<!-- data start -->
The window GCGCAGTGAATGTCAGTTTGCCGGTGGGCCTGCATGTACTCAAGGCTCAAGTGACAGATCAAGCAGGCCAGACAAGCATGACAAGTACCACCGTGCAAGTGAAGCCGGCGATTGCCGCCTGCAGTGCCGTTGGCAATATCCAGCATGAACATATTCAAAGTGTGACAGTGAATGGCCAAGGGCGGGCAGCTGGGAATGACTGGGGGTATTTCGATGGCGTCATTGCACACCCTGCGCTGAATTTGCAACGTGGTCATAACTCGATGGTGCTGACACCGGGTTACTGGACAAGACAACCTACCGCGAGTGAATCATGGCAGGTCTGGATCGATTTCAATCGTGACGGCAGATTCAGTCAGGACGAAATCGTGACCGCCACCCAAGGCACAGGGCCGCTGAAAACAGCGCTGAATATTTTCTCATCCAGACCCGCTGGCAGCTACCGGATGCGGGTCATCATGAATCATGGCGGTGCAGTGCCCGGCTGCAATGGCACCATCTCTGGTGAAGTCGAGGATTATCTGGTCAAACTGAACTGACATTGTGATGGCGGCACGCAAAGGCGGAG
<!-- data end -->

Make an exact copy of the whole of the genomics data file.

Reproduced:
The window GCGCAGTGAATGTCAGTTTGCCGGTGGGCCTGCATGTACTCAAGGCTCAAGTGACAGATCAAGCAGGCCAGACAAGCATGACAAGTACCACCGTGCAAGTGAAGCCGGCGATTGCCGCCTGCAGTGCCGTTGGCAATATCCAGCATGAACATATTCAAAGTGTGACAGTGAATGGCCAAGGGCGGGCAGCTGGGAATGACTGGGGGTATTTCGATGGCGTCATTGCACACCCTGCGCTGAATTTGCAACGTGGTCATAACTCGATGGTGCTGACACCGGGTTACTGGACAAGACAACCTACCGCGAGTGAATCATGGCAGGTCTGGATCGATTTCAATCGTGACGGCAGATTCAGTCAGGACGAAATCGTGACCGCCACCCAAGGCACAGGGCCGCTGAAAACAGCGCTGAATATTTTCTCATCCAGACCCGCTGGCAGCTACCGGATGCGGGTCATCATGAATCATGGCGGTGCAGTGCCCGGCTGCAATGGCACCATCTCTGGTGAAGTCGAGGATTATCTGGTCAAACTGAACTGACATTGTGATGGCGGCACGCAAAGGCGGAG